Daily archives: March 4th, 2008

It’s Officially McCain

CNN has projected that John McCain now has enough delegates to clinch the Republican nomination for president. Mike Huckabee is not on CNN conceding to John McCain.

Huckabee has class. He has some evolutionary problems, but he’s a nice guy. Our astronomer friend may disagree (Huckabee = very very very bad guy), but I think he’s a nice guy. His appearance on Saturday Night Live was very funny.

But we’re officially up against McCain.

I have major concerns about McCain, and you should too. Thomas “Tip” O’Neill, longtime Speaker of the House, once said, “All politics is local,” and Illinois is feeling terribly the effects of the Two Trillion Dollar War. Bob Herbert really drives that home today in the New York Times:

The war in Iraq will ultimately cost U.S. taxpayers not hundreds of billions of dollars, but an astonishing $2 trillion, and perhaps more. There has been very little in the way of public conversation, even in the presidential campaigns, about the consequences of these costs, which are like a cancer inside the American economy.

McCain said we could be there 100 years, and he wants to make the Bush tax cuts permanent. That’s a plan for horrible disaster.

McCain is a nice guy. Huckabee is a nice guy. Their policies would tear us apart.

Remember this number?


That’s our National Debt. If you go to that page now, the number will be higher. That’s George Bush’s legacy. And here’s the price tag on Iraq right now:

The War in Iraq Costs


Illinois has paid the following

The War in Iraq Costs


That money is gone, and we’re not finished yet. McCain has a plan, after all. A Hundred-Year-Plan. We must learn patience, because, one day, 100 years or so down the road, we will finally know peace in Iraq.  Perhaps, too, the entire world will finally know peace.

America will be long gone, of course, probably bought out by Japan and China who currently own much of our national debt.

But there will be peace at last in Iraq.


Out With It, Senator

As Ohio, Texas, Rhode Island and Vermont head to the polls today in Democratic primaries, the Chicago Sun-Times’ Lynn Sweet reports that Senator Barack Obama was “thrown seriously off message being asked about influence peddler Tony Rezko and why his campaign at first denied his economic adviser Austan Goolsbee met the Canadian consul in Chicago and talked about NAFTA, some reporters — me included — wanted him to take more questions.”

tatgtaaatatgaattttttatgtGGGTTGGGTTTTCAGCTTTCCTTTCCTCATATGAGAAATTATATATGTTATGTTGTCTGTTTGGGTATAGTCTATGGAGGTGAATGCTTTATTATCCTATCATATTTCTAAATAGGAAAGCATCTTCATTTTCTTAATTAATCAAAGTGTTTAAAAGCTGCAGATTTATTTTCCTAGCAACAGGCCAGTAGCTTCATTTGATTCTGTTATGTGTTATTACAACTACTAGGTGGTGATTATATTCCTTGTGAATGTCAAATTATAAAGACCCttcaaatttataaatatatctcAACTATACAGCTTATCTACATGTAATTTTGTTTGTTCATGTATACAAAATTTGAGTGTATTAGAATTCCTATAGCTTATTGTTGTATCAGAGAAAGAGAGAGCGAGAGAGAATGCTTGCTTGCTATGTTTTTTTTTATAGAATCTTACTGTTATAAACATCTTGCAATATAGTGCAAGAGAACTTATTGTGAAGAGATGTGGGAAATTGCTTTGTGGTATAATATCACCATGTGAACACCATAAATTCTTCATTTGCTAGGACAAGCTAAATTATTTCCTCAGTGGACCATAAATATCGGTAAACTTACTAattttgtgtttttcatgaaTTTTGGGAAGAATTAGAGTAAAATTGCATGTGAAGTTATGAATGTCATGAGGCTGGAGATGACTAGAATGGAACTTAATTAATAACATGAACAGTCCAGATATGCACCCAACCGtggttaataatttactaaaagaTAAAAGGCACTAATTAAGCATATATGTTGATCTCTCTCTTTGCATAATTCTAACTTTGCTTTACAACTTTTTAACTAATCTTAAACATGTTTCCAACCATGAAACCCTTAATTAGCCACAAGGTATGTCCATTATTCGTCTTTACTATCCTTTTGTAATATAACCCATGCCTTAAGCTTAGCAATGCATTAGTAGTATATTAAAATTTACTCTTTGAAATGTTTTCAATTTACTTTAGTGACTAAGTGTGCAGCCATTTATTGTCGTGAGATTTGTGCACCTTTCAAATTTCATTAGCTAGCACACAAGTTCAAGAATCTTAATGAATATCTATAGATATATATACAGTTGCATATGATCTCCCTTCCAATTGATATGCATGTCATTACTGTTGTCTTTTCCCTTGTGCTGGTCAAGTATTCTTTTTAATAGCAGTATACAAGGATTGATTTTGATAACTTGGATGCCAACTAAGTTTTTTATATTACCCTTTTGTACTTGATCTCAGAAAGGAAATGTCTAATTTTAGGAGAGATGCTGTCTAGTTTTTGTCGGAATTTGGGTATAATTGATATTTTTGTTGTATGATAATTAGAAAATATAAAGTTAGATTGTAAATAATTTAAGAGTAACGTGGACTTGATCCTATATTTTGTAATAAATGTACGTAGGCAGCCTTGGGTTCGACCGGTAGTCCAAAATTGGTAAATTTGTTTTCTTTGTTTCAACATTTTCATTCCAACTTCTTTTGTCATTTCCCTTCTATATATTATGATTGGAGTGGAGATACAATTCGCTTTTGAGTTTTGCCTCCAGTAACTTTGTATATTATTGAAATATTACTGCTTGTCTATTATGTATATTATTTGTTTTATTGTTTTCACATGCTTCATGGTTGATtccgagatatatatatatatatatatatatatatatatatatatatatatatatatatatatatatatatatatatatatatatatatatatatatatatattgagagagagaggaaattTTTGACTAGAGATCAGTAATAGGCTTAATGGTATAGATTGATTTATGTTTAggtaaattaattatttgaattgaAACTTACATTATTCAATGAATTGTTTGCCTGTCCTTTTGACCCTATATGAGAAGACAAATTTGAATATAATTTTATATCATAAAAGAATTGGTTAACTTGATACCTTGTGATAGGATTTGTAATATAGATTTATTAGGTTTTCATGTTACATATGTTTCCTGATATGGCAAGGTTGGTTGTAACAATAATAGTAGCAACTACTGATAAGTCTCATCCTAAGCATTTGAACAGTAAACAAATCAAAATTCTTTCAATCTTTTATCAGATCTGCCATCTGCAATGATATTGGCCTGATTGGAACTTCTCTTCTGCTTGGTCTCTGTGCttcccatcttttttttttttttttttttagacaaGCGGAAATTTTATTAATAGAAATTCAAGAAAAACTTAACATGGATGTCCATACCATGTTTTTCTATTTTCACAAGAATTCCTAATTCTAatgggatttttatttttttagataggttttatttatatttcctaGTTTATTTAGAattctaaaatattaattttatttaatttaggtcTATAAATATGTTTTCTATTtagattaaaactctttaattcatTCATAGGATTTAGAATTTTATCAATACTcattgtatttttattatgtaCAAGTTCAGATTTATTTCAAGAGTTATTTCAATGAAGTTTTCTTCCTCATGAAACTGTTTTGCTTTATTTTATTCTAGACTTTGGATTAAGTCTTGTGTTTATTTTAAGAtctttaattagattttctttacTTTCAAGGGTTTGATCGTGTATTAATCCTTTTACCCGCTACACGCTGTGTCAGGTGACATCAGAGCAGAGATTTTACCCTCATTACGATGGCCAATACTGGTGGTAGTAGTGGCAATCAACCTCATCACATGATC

Sweet and other top Chicago journalists took Obama to task, and Barack did not handle this one well.

“You may still have questions, which I am happy to answer,” Obama said to Marin, adding it is not fair to “suggest somehow” he has been trying to hide something.

Soon after he said, “If there is a specific question that you have, Carol, I’ll be happy to respond to it.”

Obama added as the press conference progressed, “If there are specific requests in terms of information that you feel that you don’t yet have, we will be happy to talk about that.”

And then there was the fourth happy. “If there is a specific question that you have, I am happy to respond to it.”

For all the happy talk, nothing was forthcoming on Monday.

So Sweet concludes her column.

While I personally support Barack Obama for President, the journalist in me is wanting more from him on this matter. Too much is at stake, and if the Senator from Illinois does get the nod today, the questioning will only intensify. As many times as I have heard Obama speak, and in the personal conversations I’ve had with him, I’ve been impressed. But he has to do more on this matter.

Perhaps Sweet and her colleagues were over the top with their questions. But the others she mentions are not sensationalist. Carol Marin, for one, is at the top of her game as a journalist.

It was just Obama’s luck that by coincidence on this particular day he had a contingent of Chicago journalists to deal with who are not, well, shy because we have covered Obama for years. I was there, as well as Sun-Times political columnist Carol Marin and CBS2 political reporter Mike Flannery.

I was impressed during Obama’s run for the senate that he ran a clean campaign. But he will be confronted by many who do not play clean at all. He has to be ready for the worst dirt the right, center or left throw. And right now he’s raising more questions on this matter than he’s answering.

It’s hard to focus on a dream while denying the nightmares.